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Introduction

Slum Dog Millionaire is a mainstream British romantic
drama directed by Danny Boyle in 2008 that focuses on three poor displaced
children from slums of Mumbai. It is a story of an 18-year-old orphan named
Jamal Malik who belongs to a Mumbai’s Juhu slums. Jamal is experiencing a life
changing event in his life because he just needs to answer one question in a
famous Indian show Kaun Banega Crorepati? (Who wants to be a Millionaire?). How
did he do it? (A) He cheated, (B) He’s lucky, (C) He’s a genius, and (D) It is
written” (Boyle, 2008). The reward for the right answer is 20 million rupees
but unfortunately when the show airs that night the police arrests him and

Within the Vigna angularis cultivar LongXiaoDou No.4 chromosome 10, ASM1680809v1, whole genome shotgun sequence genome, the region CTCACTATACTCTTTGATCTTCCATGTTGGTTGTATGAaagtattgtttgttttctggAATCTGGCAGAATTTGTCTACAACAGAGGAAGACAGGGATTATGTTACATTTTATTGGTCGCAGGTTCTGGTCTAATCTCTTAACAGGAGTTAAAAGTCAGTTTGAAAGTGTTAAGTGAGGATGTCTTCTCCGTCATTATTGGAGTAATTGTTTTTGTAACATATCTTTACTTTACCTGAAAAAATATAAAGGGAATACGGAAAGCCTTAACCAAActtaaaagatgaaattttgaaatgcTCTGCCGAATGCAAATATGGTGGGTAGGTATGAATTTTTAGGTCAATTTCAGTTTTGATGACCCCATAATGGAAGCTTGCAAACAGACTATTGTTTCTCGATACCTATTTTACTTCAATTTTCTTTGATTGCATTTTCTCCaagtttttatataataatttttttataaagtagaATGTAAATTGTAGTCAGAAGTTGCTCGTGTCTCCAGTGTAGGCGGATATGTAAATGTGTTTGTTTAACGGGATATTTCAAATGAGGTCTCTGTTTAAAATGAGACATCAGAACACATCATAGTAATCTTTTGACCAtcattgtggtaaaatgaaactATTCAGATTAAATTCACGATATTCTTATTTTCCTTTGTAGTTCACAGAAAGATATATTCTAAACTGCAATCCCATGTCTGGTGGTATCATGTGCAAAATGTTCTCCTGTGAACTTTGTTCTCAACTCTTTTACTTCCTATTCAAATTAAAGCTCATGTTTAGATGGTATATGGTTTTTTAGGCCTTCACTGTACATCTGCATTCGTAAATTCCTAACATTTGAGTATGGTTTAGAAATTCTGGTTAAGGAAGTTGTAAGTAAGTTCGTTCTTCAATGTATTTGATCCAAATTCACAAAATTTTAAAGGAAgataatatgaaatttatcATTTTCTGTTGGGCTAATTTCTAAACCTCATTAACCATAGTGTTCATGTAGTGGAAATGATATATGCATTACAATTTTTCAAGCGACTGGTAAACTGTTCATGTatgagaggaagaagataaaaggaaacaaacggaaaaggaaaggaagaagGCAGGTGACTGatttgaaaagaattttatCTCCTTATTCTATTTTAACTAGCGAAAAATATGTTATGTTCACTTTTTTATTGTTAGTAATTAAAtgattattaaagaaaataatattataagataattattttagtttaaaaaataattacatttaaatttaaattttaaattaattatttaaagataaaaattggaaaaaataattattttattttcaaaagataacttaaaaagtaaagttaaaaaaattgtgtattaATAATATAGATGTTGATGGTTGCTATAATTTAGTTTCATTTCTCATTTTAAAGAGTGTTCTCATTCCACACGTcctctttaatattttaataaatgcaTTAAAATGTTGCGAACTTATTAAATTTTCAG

accused him of cheating. In order to prove his innocence Jamal tells his
real-life experiences which gave him hint to answer the questions. His brother
Salim, however believed that life of crime is perfect and can help him attain
what he needs in life. The story in this movie is extremely inspiring and
encouraging but not every story of these children in slums is as inspiring as
this.

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Salaam Bombay is a 1998 Hindi film directed by Maira
Nair. This movie is about Krishna who destroys his elder brother’s motorbike as
a result of his constant mistreatment. Krishna’s mother sends him to the circus
and tells him not to return home until he can pay 500 as a reimbursement to the
loss of motorbike. Krishna finds out that the circus has left hence, instead of
returning to his mother he travels to the Bombay’s poorest slums. Later on, in
the movie, he become friend with a young prostitute Sola Saal and a drug dealer